Opinion analysis: Bankruptcy judges, attorneys breathe sigh of relief as Court affirms bankruptcy court authority
on Jun 10, 2014 at 10:07 am
The Court’s decision Monday in Executive Benefits Insurance Agency v. Arkison helps to mitigate the procedural disarray into which the Court threw the bankruptcy process three years ago in Stern v. Marshall. The Court in Stern invalidated a jurisdictional provision of the Bankruptcy Code that included a counterclaim brought by the estate against a third party within the group of “core proceedings” that are the responsibility of the bankruptcy courts. Only an Article III judge can resolve such a dispute, the Stern Court held.
The issue in this case is whether, after Stern, a bankruptcy court can try those cases (the Court calls them “Stern claims”) as “non-core” proceedings, submitting proposed findings of fact and conclusions of law to the district court for its review. The contrary possibility, apparently, is that the bankruptcy courts cannot deal with those claims at all, at least until Congress tries yet again to revise the Bankruptcy Code to the Court’s satisfaction. In that event, the district courts themselves would handle all those cases in the first instance. Because Stern claims take up a great deal of the time of the nation’s 350-odd bankruptcy judges, shifting all of those cases to the docket of the 650-odd district courts would wreak major havoc with the federal judicial process.
Moreover, as the discussion at oral argument suggested, the case has important implications beyond the bankruptcy process: if bankruptcy courts cannot adjudicate Stern claims subject to district court review, it is not at all obvious how the Court could justify the routinized use of magistrates prevalent in the district courts.
But not to worry. Justice Thomas’s opinion for a unanimous Court sweeps all those difficulties aside. First, it rejected out of hand the idea that its invalidation of statutory “core” proceedings for Stern claims left bankruptcy courts powerless to adjudicate them under any process. Rather, trying to give effect to the portion of the statute that remains in effect, and doubting the idea “that Congress would have preferred no statute at all” to apply to Stern claims, the Court concluded that bankruptcy courts can simply treat Stern claims as non-core claims and adjudicate them on that basis.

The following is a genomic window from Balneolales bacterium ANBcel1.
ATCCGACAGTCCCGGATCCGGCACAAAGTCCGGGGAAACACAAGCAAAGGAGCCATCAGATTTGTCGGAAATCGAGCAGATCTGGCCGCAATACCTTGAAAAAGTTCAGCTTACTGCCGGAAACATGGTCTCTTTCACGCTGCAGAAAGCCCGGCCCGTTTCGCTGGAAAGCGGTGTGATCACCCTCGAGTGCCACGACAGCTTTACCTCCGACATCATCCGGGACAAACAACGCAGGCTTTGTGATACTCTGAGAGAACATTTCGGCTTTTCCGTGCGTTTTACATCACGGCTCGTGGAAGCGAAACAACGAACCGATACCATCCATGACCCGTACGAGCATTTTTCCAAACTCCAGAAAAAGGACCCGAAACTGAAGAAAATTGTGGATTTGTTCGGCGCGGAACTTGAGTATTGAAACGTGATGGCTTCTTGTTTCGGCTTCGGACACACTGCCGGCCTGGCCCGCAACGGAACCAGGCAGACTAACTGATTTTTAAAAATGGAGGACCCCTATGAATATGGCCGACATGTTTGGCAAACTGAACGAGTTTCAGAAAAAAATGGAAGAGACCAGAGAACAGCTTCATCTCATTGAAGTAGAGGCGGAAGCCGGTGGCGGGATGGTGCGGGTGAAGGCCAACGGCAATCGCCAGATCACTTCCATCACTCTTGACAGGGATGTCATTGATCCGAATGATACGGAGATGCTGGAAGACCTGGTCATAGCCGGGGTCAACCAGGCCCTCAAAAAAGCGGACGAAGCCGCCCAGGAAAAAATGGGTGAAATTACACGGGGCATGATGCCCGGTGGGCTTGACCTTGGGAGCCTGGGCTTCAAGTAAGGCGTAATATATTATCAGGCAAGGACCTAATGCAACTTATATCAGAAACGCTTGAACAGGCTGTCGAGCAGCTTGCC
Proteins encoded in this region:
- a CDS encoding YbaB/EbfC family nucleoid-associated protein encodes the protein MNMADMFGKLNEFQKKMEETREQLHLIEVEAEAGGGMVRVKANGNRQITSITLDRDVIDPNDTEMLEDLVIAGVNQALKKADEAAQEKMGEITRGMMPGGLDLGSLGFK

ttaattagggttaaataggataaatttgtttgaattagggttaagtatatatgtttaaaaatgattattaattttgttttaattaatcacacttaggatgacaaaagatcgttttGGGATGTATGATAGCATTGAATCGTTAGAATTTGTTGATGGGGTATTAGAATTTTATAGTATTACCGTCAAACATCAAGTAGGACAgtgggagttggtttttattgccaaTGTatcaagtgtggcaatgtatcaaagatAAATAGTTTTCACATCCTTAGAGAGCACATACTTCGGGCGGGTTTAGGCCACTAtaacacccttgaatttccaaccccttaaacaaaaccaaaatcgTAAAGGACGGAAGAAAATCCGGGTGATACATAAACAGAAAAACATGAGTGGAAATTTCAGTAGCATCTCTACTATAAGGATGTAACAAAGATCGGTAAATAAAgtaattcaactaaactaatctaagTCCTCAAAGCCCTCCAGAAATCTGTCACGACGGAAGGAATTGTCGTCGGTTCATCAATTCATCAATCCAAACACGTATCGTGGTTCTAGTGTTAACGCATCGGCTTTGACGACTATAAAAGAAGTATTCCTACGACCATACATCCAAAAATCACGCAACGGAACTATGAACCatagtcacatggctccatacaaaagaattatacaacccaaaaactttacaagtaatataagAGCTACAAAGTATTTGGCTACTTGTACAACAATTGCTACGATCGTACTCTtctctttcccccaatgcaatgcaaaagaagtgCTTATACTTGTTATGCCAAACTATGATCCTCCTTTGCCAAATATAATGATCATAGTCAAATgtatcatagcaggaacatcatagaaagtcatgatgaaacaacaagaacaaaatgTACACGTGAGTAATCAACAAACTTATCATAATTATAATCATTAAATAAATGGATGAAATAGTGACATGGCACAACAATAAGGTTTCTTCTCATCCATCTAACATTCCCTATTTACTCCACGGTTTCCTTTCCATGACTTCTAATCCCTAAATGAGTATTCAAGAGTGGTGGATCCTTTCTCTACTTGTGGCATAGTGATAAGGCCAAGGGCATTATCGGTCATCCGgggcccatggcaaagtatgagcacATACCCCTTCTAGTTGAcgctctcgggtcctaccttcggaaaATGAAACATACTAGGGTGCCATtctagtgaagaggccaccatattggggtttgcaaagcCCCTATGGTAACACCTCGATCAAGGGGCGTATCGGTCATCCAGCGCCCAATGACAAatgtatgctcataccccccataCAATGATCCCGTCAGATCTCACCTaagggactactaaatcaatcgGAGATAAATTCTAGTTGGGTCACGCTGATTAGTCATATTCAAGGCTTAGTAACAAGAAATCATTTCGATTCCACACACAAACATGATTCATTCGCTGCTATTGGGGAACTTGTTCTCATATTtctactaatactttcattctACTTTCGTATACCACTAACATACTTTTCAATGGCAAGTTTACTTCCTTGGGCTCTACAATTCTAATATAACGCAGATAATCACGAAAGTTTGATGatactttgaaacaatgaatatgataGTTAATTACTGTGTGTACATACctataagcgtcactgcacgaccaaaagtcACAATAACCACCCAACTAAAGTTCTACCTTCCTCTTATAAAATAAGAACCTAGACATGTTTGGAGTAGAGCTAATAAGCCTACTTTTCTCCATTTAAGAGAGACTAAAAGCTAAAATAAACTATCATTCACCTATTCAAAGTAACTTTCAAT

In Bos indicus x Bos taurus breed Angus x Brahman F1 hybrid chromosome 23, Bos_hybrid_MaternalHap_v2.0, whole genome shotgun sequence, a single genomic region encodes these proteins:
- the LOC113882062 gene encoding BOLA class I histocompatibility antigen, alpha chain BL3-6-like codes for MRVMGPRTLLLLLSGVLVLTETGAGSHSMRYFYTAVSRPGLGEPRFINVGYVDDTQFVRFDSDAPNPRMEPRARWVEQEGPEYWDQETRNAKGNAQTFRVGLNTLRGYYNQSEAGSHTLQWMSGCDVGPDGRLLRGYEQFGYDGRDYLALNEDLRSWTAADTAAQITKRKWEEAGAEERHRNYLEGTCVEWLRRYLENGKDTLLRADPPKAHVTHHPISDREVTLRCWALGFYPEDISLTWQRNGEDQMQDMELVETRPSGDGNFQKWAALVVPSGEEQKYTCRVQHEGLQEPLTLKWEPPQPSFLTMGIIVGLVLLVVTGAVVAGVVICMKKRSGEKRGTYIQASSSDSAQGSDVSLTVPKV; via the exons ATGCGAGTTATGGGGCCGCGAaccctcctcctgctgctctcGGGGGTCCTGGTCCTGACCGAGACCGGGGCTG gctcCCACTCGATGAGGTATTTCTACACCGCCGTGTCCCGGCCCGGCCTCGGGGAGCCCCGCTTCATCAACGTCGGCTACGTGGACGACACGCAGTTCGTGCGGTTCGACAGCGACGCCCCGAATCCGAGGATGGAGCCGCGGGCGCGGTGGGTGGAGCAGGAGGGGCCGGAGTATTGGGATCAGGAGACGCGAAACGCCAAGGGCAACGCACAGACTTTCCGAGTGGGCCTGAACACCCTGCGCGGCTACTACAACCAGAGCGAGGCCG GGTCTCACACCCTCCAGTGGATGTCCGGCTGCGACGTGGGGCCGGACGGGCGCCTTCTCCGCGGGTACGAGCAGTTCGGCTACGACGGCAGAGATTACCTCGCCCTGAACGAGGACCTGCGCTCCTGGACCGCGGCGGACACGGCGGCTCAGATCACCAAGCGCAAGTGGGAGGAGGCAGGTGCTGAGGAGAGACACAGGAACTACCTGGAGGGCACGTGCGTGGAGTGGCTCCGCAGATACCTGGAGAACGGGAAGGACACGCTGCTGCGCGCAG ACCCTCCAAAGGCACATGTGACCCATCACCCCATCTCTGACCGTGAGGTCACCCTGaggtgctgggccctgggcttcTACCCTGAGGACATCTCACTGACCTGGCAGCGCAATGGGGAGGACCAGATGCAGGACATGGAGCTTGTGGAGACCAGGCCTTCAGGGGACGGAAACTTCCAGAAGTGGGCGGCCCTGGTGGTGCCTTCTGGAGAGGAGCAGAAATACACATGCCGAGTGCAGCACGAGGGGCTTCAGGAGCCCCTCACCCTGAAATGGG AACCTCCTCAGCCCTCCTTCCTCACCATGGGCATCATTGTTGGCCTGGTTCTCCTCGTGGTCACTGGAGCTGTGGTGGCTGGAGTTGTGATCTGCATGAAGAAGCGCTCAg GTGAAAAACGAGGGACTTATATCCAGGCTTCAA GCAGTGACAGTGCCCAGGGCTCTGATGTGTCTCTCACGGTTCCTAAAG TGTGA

That still left the problem that the bankruptcy court in this case (acting before the Court decided Stern) adjudicated the matter at hand as a core proceeding and purported to enter a final judgment. On that point, the Court thought it enough that the district court reviewed the matter de novo. In the Court’s view, this “[i]n effect” provided “the same review” the claim would have received even under the approved-this-day post-Stern process. In sum, when an Article III court entered the final, operative judgment, it “cured any error” in the pre-Stern process that the bankruptcy court had followed.
Putting the practical considerations to the side, presumably the most important part of the decision going forward will be the holding that de novo review by the district court cures any Article III deficiency in earlier proceedings. It says nothing about whether the Constitution requires an Article III process in the first instance for any party that insists on such a hearing, but it eliminates the difficulty of post-hoc challenges to jurisdiction like the one raised here.
PLAIN-LANGUAGE SUMMARY: Bankruptcy courts are not supposed to decide disputes in which the bankrupt is trying to recover money from someone who is not a creditor of the bankrupt. Congress said that they could, but the Supreme Court held a few years ago in a case called Stern v. Marshall that the Constitution prohibits this. What happened here is that the bankruptcy court nevertheless decided the case. When Stern came down, the district court responded by looking over the case from scratch (“de novo”). The Supreme Court says that if the district court reviews the case “de novo,” then it is no problem that the bankruptcy court decides the case in the first place.